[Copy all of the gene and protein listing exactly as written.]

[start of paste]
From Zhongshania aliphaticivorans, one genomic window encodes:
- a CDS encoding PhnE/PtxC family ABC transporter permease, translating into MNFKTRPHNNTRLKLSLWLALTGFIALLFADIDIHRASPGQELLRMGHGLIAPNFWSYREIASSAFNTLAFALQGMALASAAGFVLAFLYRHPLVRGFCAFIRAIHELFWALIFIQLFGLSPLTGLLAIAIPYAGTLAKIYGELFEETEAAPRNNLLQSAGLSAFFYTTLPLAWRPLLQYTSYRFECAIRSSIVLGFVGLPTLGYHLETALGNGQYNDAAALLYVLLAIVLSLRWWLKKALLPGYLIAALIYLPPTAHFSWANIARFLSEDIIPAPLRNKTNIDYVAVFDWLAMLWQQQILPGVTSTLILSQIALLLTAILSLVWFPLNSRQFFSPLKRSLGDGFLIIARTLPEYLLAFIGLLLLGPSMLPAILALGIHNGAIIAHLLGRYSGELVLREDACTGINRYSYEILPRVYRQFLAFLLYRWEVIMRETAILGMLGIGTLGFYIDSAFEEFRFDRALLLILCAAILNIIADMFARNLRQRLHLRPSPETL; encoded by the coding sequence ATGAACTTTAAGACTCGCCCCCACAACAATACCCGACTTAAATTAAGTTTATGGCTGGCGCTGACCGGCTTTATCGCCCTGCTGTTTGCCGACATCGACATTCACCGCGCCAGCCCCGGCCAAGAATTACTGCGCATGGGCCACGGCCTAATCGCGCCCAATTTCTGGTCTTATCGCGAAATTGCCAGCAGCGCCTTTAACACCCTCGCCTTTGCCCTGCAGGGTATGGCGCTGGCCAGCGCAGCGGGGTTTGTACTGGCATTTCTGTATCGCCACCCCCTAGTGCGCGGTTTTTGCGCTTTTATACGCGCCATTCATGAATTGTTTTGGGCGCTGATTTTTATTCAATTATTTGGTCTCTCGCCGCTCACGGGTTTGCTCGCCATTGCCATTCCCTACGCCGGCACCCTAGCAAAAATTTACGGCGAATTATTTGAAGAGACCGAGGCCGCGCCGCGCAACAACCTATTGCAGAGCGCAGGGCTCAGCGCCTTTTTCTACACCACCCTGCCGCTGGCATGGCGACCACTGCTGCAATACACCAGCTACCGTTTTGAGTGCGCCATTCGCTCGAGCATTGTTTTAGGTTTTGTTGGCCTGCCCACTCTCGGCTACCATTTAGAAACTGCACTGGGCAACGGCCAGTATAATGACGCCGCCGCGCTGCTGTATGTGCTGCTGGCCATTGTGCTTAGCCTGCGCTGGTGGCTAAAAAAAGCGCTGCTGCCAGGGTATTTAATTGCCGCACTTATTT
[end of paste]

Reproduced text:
From Zhongshania aliphaticivorans, one genomic window encodes:
- a CDS encoding PhnE/PtxC family ABC transporter permease, translating into MNFKTRPHNNTRLKLSLWLALTGFIALLFADIDIHRASPGQELLRMGHGLIAPNFWSYREIASSAFNTLAFALQGMALASAAGFVLAFLYRHPLVRGFCAFIRAIHELFWALIFIQLFGLSPLTGLLAIAIPYAGTLAKIYGELFEETEAAPRNNLLQSAGLSAFFYTTLPLAWRPLLQYTSYRFECAIRSSIVLGFVGLPTLGYHLETALGNGQYNDAAALLYVLLAIVLSLRWWLKKALLPGYLIAALIYLPPTAHFSWANIARFLSEDIIPAPLRNKTNIDYVAVFDWLAMLWQQQILPGVTSTLILSQIALLLTAILSLVWFPLNSRQFFSPLKRSLGDGFLIIARTLPEYLLAFIGLLLLGPSMLPAILALGIHNGAIIAHLLGRYSGELVLREDACTGINRYSYEILPRVYRQFLAFLLYRWEVIMRETAILGMLGIGTLGFYIDSAFEEFRFDRALLLILCAAILNIIADMFARNLRQRLHLRPSPETL; encoded by the coding sequence ATGAACTTTAAGACTCGCCCCCACAACAATACCCGACTTAAATTAAGTTTATGGCTGGCGCTGACCGGCTTTATCGCCCTGCTGTTTGCCGACATCGACATTCACCGCGCCAGCCCCGGCCAAGAATTACTGCGCATGGGCCACGGCCTAATCGCGCCCAATTTCTGGTCTTATCGCGAAATTGCCAGCAGCGCCTTTAACACCCTCGCCTTTGCCCTGCAGGGTATGGCGCTGGCCAGCGCAGCGGGGTTTGTACTGGCATTTCTGTATCGCCACCCCCTAGTGCGCGGTTTTTGCGCTTTTATACGCGCCATTCATGAATTGTTTTGGGCGCTGATTTTTATTCAATTATTTGGTCTCTCGCCGCTCACGGGTTTGCTCGCCATTGCCATTCCCTACGCCGGCACCCTAGCAAAAATTTACGGCGAATTATTTGAAGAGACCGAGGCCGCGCCGCGCAACAACCTATTGCAGAGCGCAGGGCTCAGCGCCTTTTTCTACACCACCCTGCCGCTGGCATGGCGACCACTGCTGCAATACACCAGCTACCGTTTTGAGTGCGCCATTCGCTCGAGCATTGTTTTAGGTTTTGTTGGCCTGCCCACTCTCGGCTACCATTTAGAAACTGCACTGGGCAACGGCCAGTATAATGACGCCGCCGCGCTGCTGTATGTGCTGCTGGCCATTGTGCTTAGCCTGCGCTGGTGGCTAAAAAAAGCGCTGCTGCCAGGGTATTTAATTGCCGCACTTATTT